If you want to compare home loan packages for yourself, visit comparison sites like The site’s mortgage specialist can advise you further.


3. Interior Design Expenses


Renovation work
Home owners can be extravagant with renovations, but landlords had better think twice.


Home owners might spend spend lavish amounts on Interior Design. And why not?

After all, they will be living there for many years. It is quite meaningless to lecture a home owner on the dollar value of nice design. It would be like telling a person buying a Ferrari that he should buy a Toyota, because at the end of the day, both are still cars.

The purchase hence is about personal satisfaction, and does not have to be financially justified. After all, if you’re the one who is going to be living in it, you might as well be happy.

For property investors, Interior Design could be used to raise “rentability”. Good interior design can attract more tenants willing to pay higher rent. However, landlords must be able to justify the amount spent. For example:

Say a landlord’s condo can generate $4,500 a month in rent. By getting a designer to renovate the place, he is able to attract tenants who are willing to pay $5,000 a month – a $500 increase in rent.

But if the total cost of renovations is $50,000, it would take 100 months (over 8 years) to recover his capital expenditure alone ($50,000 divided by the additional $500 “profit”). During this time, the condo is not truly generating additional cash. It is just paying off the renovation loan.


4. Amenities


Private gym
Will every tenant be willing to pay for the amenities? Investors need to ask more questions, and do more research.


When buying property, prices are influenced by amenities (nearby schools, private pools, MRT stations, and so forth).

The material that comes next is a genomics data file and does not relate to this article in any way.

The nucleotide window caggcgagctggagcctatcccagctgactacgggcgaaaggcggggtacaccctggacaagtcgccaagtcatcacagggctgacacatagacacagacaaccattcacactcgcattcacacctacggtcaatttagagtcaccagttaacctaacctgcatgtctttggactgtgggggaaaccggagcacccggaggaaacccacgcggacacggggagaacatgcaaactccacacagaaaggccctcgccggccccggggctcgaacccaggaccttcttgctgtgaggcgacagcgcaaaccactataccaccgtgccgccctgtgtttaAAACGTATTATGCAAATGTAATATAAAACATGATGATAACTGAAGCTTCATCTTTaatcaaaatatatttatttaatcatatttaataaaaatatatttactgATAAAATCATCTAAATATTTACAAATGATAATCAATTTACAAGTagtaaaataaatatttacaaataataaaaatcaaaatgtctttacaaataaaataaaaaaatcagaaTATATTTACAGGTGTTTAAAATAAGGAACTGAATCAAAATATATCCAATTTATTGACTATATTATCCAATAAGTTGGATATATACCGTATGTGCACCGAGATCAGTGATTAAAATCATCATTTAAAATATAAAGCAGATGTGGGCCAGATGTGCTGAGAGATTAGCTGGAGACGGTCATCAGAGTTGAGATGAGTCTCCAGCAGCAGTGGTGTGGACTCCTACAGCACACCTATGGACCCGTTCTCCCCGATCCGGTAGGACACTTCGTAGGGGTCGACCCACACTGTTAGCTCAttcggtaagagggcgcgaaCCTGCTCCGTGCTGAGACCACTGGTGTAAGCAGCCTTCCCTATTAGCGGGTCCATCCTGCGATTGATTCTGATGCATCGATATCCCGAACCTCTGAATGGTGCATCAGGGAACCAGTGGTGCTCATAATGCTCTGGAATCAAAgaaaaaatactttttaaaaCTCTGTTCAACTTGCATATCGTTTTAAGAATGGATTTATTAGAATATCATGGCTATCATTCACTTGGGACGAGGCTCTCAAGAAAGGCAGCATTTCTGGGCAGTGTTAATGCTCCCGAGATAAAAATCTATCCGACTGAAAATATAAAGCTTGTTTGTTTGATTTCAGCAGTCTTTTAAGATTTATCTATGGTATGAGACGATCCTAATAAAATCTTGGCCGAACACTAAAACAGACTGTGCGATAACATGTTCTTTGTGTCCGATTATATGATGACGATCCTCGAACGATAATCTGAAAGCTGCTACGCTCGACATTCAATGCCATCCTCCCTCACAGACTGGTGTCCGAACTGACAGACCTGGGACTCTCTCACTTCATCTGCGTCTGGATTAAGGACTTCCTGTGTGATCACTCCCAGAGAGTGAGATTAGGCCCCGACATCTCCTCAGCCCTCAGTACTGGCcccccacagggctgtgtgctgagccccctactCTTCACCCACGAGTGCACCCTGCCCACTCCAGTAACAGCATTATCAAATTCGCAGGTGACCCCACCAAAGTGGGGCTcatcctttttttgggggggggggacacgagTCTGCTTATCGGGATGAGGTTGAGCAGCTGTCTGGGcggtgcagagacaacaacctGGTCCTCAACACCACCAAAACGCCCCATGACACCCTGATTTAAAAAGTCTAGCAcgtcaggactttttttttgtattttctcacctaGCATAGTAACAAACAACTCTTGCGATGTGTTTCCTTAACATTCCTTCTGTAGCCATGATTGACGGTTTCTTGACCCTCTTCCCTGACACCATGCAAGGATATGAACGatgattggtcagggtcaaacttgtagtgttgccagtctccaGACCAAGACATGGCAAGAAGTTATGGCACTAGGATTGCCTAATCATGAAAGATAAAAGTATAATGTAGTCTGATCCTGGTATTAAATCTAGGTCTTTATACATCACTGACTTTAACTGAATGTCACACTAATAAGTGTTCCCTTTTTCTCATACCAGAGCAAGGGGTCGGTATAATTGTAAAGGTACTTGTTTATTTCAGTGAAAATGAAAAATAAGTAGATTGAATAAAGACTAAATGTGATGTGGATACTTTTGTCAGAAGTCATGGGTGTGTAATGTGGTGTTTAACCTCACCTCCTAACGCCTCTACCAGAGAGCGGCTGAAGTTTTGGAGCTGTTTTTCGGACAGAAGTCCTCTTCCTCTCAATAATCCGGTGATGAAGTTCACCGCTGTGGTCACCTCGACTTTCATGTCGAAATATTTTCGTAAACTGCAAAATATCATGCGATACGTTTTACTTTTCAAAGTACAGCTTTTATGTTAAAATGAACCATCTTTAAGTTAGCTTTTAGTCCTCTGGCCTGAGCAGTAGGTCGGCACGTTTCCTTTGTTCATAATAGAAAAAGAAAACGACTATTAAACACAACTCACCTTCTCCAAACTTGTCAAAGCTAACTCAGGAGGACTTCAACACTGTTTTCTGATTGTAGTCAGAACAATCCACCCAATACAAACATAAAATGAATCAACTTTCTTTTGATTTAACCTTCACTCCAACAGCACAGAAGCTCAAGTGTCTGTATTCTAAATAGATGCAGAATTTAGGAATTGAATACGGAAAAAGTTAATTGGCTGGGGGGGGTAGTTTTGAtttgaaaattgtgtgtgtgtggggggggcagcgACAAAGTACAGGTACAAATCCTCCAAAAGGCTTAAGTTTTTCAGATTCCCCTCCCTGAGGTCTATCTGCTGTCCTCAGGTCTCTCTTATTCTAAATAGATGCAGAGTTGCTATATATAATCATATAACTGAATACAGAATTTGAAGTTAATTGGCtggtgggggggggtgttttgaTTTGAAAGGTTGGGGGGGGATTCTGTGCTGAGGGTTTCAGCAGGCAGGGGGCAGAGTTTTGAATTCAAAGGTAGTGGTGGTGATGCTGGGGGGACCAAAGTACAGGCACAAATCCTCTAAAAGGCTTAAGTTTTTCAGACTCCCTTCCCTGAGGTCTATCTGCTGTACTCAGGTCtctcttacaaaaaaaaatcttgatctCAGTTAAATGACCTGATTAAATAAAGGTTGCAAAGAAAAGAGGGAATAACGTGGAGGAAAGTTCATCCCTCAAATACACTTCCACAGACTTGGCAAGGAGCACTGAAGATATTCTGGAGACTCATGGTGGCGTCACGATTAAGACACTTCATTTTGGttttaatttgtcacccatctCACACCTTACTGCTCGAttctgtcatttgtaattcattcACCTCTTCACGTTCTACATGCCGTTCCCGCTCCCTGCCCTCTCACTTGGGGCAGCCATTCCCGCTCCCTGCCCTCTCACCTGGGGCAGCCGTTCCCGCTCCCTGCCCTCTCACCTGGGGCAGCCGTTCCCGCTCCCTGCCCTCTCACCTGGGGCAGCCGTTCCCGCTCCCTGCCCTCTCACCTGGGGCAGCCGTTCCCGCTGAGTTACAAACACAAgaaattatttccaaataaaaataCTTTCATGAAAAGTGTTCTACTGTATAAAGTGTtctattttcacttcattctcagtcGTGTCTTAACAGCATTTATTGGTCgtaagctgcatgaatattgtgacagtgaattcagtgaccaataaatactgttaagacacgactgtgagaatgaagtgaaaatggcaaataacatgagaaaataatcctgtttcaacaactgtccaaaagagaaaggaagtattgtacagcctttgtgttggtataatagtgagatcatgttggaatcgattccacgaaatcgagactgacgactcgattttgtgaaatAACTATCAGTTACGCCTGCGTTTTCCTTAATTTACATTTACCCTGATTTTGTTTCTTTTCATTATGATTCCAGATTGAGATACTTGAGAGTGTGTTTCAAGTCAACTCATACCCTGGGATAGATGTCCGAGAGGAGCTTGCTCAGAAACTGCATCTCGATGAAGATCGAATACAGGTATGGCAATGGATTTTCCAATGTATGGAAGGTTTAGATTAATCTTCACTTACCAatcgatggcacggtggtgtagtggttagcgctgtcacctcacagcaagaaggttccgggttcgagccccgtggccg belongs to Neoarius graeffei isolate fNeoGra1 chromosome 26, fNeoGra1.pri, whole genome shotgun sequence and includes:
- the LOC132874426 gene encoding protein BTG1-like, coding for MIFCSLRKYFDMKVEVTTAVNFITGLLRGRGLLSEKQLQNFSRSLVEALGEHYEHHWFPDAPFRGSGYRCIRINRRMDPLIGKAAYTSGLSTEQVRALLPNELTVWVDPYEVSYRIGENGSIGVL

The home owner has an advantage. Because he buys the property for himself, the home owner knows exactly what he needs. He can get a lower price by avoiding properties with unwanted amenities.

For example, homes near MRT stations often cost cost more. But a home owner who drives has no need of this amenity, and hence no need to pay more for it. This might not be true for property investors.

Property investors must consider what amenities their future buyers or renters may need. Most investors must study historical trends in detail (for example, noting a 30% increase in rental when an MRT station opens nearby).

If you’re interested in such pointers, follow us on Facebook. We will update you with feedback from other investors.


5. Timing the Property Market


Property investors need to time their investments with great precision. Home owners can be more relaxed.


Property investors need to keep a close eye on market movements. Contrary to a recently popular belief, there are bad times to buy property.

A good example are some East Coast condos (such as Changi Court and Changi Green). Investors who bought these properties in the mid-90’s only broke even in late 2009. The same thing happens to investors who buy at the peak of the property cycle: When prices drop, they have a long wait before seeing any return on investment.

For home owners, such speculation is less of a concern. Home owners are in it for the long haul. Even if they buy at a peak, most have no problems waiting another decade (or even until retirement!) to sell at the peak of the next cycle, or the one after.

Such home owners should focus on finding a place they are comfortable with, and ignore marketing patter about resale value. At 15 years or more, any such projections are more guesswork than fact.


Image Credits:
ssedro,, OlgerFallasPainting, miamism, williamcho

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Timothy Kua

I'm co-founder of I'm a business and technology enthusiast wanna-be. I also love money. In fact, I love money a little too much. Some say money is the root of all evil, but I say, it's the root of all wealth!